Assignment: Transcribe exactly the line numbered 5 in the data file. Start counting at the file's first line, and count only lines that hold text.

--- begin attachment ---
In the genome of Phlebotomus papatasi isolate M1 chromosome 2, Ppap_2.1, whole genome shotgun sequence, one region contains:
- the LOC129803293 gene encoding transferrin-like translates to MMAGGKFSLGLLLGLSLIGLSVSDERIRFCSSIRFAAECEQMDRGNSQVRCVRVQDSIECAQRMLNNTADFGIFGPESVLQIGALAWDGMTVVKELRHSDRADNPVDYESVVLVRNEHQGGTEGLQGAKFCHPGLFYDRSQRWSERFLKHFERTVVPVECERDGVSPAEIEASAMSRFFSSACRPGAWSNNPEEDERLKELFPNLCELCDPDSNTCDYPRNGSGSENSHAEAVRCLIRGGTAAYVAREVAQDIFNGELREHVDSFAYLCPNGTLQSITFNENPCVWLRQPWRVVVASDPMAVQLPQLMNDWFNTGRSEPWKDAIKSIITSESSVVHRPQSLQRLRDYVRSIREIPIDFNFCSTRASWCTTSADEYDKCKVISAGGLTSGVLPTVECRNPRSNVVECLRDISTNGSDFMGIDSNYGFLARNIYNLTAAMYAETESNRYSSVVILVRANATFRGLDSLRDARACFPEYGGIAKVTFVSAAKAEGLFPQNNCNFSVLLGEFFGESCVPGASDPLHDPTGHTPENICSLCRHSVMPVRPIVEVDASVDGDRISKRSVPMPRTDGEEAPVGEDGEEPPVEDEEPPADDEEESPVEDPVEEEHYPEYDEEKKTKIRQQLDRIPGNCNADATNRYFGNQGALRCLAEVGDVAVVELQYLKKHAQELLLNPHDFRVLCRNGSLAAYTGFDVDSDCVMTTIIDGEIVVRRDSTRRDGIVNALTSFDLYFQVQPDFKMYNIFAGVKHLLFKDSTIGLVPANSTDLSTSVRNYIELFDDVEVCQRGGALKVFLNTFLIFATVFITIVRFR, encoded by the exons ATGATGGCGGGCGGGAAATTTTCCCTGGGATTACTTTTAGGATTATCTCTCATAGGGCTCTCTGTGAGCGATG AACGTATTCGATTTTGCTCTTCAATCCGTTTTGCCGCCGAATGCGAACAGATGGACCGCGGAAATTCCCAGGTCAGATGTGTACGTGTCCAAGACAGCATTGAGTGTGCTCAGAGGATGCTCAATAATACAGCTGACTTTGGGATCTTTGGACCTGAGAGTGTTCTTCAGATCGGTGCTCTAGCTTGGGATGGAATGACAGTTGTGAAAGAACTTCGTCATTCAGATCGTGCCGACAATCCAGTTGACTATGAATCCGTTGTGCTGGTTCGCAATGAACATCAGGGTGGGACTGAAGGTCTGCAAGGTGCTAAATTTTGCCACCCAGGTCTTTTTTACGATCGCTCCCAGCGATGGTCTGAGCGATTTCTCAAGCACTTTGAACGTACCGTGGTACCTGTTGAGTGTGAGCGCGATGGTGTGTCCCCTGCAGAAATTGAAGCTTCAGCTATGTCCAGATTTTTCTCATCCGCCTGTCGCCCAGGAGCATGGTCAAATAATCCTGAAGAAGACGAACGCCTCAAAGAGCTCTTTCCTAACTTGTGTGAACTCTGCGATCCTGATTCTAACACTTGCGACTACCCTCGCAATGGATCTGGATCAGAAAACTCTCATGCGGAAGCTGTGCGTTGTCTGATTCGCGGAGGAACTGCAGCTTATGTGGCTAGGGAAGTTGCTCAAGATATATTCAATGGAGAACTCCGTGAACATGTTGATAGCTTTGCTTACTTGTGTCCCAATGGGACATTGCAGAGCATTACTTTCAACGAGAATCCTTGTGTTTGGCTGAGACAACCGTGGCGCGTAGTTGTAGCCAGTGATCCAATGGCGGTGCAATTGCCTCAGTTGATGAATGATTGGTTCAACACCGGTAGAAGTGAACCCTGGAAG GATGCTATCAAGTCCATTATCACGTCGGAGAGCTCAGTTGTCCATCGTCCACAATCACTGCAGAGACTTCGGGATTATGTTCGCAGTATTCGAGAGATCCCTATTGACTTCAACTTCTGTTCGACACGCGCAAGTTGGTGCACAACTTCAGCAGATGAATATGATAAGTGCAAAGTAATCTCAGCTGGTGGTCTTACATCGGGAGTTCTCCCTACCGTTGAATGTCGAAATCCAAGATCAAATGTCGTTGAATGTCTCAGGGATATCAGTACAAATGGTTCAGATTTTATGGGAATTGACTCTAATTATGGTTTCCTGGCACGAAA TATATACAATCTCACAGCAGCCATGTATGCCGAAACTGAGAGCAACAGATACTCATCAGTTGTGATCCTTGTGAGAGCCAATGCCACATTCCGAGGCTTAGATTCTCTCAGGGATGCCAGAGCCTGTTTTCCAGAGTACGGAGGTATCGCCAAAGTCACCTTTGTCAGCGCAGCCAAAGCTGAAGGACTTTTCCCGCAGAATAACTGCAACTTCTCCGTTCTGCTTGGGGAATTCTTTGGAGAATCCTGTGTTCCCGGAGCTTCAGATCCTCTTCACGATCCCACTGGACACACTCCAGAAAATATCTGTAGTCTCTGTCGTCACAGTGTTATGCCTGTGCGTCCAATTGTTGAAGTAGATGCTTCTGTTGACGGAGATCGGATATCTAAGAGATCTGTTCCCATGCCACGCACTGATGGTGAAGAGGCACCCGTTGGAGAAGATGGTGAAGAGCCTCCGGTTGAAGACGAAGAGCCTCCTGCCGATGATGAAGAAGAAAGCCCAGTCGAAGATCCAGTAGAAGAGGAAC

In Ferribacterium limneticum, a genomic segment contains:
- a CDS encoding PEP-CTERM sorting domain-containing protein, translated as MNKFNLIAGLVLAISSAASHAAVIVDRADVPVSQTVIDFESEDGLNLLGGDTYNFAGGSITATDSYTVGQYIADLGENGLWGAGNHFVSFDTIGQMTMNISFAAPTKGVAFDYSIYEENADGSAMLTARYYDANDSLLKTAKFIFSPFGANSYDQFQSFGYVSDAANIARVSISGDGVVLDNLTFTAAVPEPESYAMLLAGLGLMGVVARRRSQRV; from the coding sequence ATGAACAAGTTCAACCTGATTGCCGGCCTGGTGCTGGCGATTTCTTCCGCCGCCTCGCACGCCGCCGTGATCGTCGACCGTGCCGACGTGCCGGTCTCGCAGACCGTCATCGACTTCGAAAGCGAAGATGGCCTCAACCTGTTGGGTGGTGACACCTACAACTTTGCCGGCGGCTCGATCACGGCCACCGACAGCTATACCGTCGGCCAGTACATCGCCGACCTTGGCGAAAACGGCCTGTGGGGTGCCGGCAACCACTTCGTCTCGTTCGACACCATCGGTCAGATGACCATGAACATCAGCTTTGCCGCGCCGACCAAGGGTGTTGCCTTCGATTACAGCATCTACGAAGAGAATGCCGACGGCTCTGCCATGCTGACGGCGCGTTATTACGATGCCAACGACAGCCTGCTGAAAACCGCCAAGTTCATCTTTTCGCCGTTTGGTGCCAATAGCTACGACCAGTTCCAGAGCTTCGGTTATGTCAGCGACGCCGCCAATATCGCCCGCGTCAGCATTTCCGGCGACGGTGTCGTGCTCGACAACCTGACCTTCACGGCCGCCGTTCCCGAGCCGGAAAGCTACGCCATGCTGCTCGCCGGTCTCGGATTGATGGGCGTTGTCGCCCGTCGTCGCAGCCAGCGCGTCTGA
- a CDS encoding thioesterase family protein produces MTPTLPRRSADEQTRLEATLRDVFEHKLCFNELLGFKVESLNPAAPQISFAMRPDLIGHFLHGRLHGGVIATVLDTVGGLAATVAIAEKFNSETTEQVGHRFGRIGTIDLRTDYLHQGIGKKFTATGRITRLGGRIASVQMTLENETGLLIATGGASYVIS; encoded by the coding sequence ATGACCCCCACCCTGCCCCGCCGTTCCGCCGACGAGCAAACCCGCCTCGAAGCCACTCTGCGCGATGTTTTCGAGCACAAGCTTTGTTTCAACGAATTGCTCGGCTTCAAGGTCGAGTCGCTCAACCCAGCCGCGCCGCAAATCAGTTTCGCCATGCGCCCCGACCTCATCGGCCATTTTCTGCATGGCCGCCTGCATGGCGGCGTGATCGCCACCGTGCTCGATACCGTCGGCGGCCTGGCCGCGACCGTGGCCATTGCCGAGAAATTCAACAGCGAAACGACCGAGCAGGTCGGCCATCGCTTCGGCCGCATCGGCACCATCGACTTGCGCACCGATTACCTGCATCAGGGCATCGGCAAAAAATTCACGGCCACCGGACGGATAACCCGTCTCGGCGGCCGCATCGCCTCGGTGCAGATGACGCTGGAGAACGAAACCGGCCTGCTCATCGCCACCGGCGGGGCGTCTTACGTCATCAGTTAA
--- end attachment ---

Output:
- a CDS encoding thioesterase family protein produces MTPTLPRRSADEQTRLEATLRDVFEHKLCFNELLGFKVESLNPAAPQISFAMRPDLIGHFLHGRLHGGVIATVLDTVGGLAATVAIAEKFNSETTEQVGHRFGRIGTIDLRTDYLHQGIGKKFTATGRITRLGGRIASVQMTLENETGLLIATGGASYVIS; encoded by the coding sequence ATGACCCCCACCCTGCCCCGCCGTTCCGCCGACGAGCAAACCCGCCTCGAAGCCACTCTGCGCGATGTTTTCGAGCACAAGCTTTGTTTCAACGAATTGCTCGGCTTCAAGGTCGAGTCGCTCAACCCAGCCGCGCCGCAAATCAGTTTCGCCATGCGCCCCGACCTCATCGGCCATTTTCTGCATGGCCGCCTGCATGGCGGCGTGATCGCCACCGTGCTCGATACCGTCGGCGGCCTGGCCGCGACCGTGGCCATTGCCGAGAAATTCAACAGCGAAACGACCGAGCAGGTCGGCCATCGCTTCGGCCGCATCGGCACCATCGACTTGCGCACCGATTACCTGCATCAGGGCATCGGCAAAAAATTCACGGCCACCGGACGGATAACCCGTCTCGGCGGCCGCATCGCCTCGGTGCAGATGACGCTGGAGAACGAAACCGGCCTGCTCATCGCCACCGGCGGGGCGTCTTACGTCATCAGTTAA